Drama series. Kazima fails her age assessment and so the immigration authorities want to send her back to Somalia. The Dumping Ground must rally to help her any way they can.
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As you can see, your date of birth has been assessed as 1997.
What? We know this girl! There's no way she's 18 years old.
So, you will no longer be treated as an unaccompanied
-This is outrageous...
-Which means, you no longer have an
automatic right to remain in the UK.
Do you understand what I've just said?
Do you know what it means?
Yes. You're sending me back to Somalia.
How do we appeal against this so-called assessment?
-It will mean going to court.
-Whatever it takes.
And in the meantime, Kazima will need to move out of here.
-This is her home.
-She can't stay in a house full of underage children.
It's a child protection issue.
How can you talk about child protection
when you're sending a vulnerable young girl back to Somalia?
The panel found no clear evidence that Kazima had a well-founded
fear of persecution.
She couldn't give specific dates, locations...
She was traumatised! Do you have any idea what she's been through?
Mr Milligan, I come from Bosnia.
20 years ago, I was a refugee myself.
And it's my job to protect the system,
so we can help the people who really need it.
We're all here for you. We can fight this together.
-And what if I lose?
-Hey, Carmen, don't panic.
We're going to appeal against the decision.
We need to do more than that.
Hey, I could call Dallas Campbell.
-Dallas Campbell? Why?
-Cos we need all the help we can get.
Plus, he knows people in the media.
OK, let's not let this get out of hand now.
We could lose Kaz for ever.
We need to do something.
I can't go back.
You won't have to. I promise.
Ryan. House meeting.
-You know, I haven't seen you use that since you've been here.
-I've got to fit some practice in.
There's a skate contest over in Haversham tomorrow.
You can't go all that way on your own.
Thought you might say that.
-I was going to say, I'll take you there in the mini-bus.
Yeah! We've never had a skate champion in the house before!
Can't wait to see you shoot your moves!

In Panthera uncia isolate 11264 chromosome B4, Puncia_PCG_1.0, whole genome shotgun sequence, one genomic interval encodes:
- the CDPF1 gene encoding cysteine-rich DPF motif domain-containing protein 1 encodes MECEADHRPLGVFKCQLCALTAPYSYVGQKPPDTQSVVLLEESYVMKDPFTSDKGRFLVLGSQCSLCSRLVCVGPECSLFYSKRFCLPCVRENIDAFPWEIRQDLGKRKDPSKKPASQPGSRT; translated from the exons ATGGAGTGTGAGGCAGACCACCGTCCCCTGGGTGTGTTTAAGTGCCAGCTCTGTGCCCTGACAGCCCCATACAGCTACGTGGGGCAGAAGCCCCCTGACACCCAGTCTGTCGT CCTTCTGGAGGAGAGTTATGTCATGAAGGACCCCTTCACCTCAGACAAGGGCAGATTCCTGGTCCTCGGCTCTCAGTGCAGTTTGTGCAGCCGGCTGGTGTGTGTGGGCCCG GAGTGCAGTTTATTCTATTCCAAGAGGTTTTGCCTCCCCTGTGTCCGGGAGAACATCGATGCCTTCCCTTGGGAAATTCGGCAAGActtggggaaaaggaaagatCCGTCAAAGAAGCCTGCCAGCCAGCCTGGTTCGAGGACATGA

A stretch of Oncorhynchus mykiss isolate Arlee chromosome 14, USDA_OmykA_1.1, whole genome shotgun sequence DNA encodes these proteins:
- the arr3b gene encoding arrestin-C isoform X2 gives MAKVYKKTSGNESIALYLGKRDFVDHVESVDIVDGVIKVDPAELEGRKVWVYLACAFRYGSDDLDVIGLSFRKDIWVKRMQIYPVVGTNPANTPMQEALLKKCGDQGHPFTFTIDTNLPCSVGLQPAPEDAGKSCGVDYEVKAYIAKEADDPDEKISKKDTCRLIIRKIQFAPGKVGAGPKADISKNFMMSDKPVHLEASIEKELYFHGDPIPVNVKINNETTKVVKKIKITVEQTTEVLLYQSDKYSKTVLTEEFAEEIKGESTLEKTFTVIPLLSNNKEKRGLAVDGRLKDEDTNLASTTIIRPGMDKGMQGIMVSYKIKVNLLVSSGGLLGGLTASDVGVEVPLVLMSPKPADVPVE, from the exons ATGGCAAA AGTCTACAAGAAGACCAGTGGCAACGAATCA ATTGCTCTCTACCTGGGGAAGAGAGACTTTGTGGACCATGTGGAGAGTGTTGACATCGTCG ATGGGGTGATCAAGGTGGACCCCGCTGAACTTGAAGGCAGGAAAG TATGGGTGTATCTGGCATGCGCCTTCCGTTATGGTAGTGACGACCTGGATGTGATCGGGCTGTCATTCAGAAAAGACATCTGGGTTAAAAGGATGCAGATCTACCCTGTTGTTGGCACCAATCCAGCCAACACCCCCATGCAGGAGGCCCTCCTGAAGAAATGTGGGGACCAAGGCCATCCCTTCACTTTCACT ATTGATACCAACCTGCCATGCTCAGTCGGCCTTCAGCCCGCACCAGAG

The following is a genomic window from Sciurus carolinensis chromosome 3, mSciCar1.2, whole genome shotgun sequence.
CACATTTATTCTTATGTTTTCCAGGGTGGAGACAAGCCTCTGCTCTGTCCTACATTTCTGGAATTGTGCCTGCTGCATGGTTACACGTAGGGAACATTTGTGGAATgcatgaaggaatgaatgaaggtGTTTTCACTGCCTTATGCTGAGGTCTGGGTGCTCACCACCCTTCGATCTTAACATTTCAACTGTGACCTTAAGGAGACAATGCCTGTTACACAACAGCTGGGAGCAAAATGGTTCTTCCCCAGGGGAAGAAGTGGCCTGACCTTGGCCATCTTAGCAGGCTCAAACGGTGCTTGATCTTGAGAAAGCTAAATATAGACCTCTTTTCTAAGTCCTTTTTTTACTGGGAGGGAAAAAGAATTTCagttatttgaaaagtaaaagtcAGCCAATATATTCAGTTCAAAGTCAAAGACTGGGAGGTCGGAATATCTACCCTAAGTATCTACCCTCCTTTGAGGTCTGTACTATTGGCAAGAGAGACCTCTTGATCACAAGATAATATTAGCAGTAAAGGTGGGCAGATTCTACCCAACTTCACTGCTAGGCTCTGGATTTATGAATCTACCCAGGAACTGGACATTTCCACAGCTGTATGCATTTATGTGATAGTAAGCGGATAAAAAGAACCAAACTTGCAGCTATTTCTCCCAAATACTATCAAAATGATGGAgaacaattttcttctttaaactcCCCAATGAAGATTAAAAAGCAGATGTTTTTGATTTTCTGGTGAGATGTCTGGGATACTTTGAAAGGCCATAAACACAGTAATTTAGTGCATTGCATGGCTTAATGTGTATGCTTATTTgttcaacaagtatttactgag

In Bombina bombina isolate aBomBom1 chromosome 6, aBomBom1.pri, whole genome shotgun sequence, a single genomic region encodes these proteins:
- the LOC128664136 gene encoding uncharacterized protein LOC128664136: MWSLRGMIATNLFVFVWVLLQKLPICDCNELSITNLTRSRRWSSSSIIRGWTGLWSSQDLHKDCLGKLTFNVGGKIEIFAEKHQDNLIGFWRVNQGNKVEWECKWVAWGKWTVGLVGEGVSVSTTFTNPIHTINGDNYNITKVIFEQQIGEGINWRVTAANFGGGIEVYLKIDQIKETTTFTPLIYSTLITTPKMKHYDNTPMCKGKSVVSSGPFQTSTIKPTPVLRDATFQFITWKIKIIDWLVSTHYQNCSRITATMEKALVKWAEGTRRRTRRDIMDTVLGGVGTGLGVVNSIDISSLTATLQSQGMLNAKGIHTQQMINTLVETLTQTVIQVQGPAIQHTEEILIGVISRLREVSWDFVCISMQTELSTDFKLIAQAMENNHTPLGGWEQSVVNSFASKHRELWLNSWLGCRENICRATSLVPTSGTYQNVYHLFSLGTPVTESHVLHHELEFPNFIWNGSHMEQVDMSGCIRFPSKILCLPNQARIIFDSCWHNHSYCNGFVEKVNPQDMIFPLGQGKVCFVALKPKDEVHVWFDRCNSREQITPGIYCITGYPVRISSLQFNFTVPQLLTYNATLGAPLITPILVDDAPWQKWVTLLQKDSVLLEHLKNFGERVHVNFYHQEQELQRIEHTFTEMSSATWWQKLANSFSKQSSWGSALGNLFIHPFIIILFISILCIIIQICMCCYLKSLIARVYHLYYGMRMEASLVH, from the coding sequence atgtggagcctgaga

-They're trying to send Kaz back to Somalia.
-They can't do that!
Social Services seem to think she's over 18.
-But that's so wrong.
-I know. But, guys, we can stop them.
Yeah, right. No-one listens to care kids.
All right, fair enough, but they will listen to people
off the TV, right?
-Uh, we're not off the TV!
-We're going to be!
OK, all right, everybody, calm down. Listen, please, listen!
Right, so Carmen has spoken to Dallas Campbell.
Now, he's very sympathetic.
And he's spoken to some of his TV contacts
and a local film team are going to come here and film us!
Can I show them my dancing?
No, Floss! Guys, we're doing this to help Kazima!
OK, we can use this TV interview to tell everyone about her
and if people want to help, then they can sign a petition.
And if enough people sign it, maybe they'll let me stay.
Yeah, we can advertise it on the website.
I mean, anyone can sign it if they want to.
-OK, so when are we filming?
We can't waste any time. They're trying to deport Kazima!
Oh, I got to make some phone calls.
-So, everybody on board, right?
Right, in that case, let's talk about hair and make-up. Jody?
Why are you looking at me, Carmen?
Bailey? What's wrong?
I don't want to be on TV.
How's that going to work out when you're a famous footballer?!
Yeah, but that's different! Just leave me out of this.
Kazima's our friend! What is wrong with you?
We can't take any more people in this country.
There's too many people here already.
How do you mean, too many people?
There's no jobs. My dad can't even get a job.
Your dad can't get a job cos he's a loser!
What? Don't talk about my dad.
Then don't blame Kaz for your problems!
-It's not her. It's just...
-Just people like me?
I'm not saying I want to chuck you out.
Oh, thank you so much.